Doughty House

house in Richmond, London

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Doughty House
The Thames on Christmas Day - geograph.org.uk - 95764.jpg
The view from Richmond Hill, from close to the house
General information
TypeResidential
LocationRichmond Hill, Richmond upon Thames, London, England
Listed Building – Grade II
Official nameDowne House/ The Gallery at Number 142 Doughty House
Designated17 May 1999
Reference no.1249955 (House); 1387232 (Gallery)

Doughty House is a large house on Richmond Hill in Richmond, London, England, built in the 18th century, with later additions. It has fine views down over the Thames, and both the house and gallery are Grade II listed buildings.[1][2]

The house was named after Elizabeth Doughty, who lived there from about 1786[3] and provided funds to build St Elizabeth of Portugal Church in The Vineyard, Richmond.[4] It was the residence of the Cook baronets from when it was bought in 1849 by Francis Cook, 1st Viscount of Monserrate, and passed in his family by descent until after World War II.[5] A 125-foot-long gallery (38 m) was added in 1885 for his very important art collection. The first Lady Cook, the American suffragist Tennessee Claflin, was mistress of Doughty House from 1885 until her death.[6] In 1870, she became the first woman, along with her sister Victoria Woodhull, to open a Wall Street brokerage firm.

The house and its collection became famous when the 3rd baronet Herbert Cook wrote his catalogue of the collection in 1914, for which he commissioned art historians to help with the various schools. It was his intention to keep the collection together, but financial difficulties in the 1930s forced him to consider selling and negotiations were opened with dealers before he died in 1939. The house was damaged by bombing in the Second World War and the 4th baronet, Sir Francis Cook, who was an artist himself, moved to Jersey with 30 paintings from the collection.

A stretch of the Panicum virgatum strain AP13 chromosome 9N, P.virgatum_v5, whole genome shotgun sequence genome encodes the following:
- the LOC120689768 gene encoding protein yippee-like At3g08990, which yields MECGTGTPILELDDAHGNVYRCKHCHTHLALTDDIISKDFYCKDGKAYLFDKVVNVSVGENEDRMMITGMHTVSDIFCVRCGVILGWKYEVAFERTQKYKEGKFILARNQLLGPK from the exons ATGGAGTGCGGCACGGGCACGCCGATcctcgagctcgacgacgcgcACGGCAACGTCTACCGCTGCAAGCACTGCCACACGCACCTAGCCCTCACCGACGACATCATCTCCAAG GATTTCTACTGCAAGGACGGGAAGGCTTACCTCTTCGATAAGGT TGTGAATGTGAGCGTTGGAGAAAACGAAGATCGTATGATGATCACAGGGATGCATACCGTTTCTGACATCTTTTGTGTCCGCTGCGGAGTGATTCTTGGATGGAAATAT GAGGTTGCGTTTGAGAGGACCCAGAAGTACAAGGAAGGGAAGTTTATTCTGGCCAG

Doughty House was sold in 2013 to the developer K10 Group Ltd., which is working on a £30 million renovation to transform the structure into a private residence by 2019.[7]

Doughty House in art

Awaiting the Arrival of Christopher at Doughty House, Richmond: Bishop and George Bellamy, March 1938 (1938) and Airing Curtains, The Garden, Doughty House, Richmond (1946) by Francis Ferdinand Maurice Cook (1907–78) are held at the Sir Francis Cook Gallery, Jersey, in the Channel Islands.[8][9]

See also

References

  1. ^ Historic England (17 May 1999). "Doughty House (1249955)". National Heritage List for England. Retrieved 1 August 2020.
  2. ^ Weinreb, Ben; Hibbert, Christopher; Keay, Julia; Keay, John (1983). The London Encyclopaedia. Macmillan. p. 245. ISBN 978-1-4050-4924-5.
  3. ^ Evans, Dafydd (2006). "Elizabeth Doughty: A Tale of Richmond and Kew – and Elsewhere". Richmond History: journal of the Richmond Local History Society . 27: 11.
  4. ^ Danziger, Elon. “The Cook Collection, Its Founder and Its Inheritors.” The Burlington Magazine, vol. 146, no. 1216, The Burlington Magazine Publications Ltd., 2004, pp. 444–58
  5. ^ House Beautiful. Vol. 9–10. Hearst Communications. 1900. p. 92. Retrieved 3 August 2020.
  6. ^ Nelson, Christian (31 October 2017). "If you fancy palatial living, this prime London mansion could fit the bill". The National. Retrieved 3 August 2020.
  7. ^ "Awaiting the Arrival of Christopher at Doughty House, Richmond: Bishop and George Bellamy, March 1938". Art UK. Retrieved 22 September 2016.
  8. ^ "Airing Curtains, The Garden, Doughty House, Richmond". Art UK. Retrieved 22 September 2016.

Coordinates: 51°27′07″N 0°17′53″W / 51.45207°N 0.29808°W / 51.45207; -0.29808

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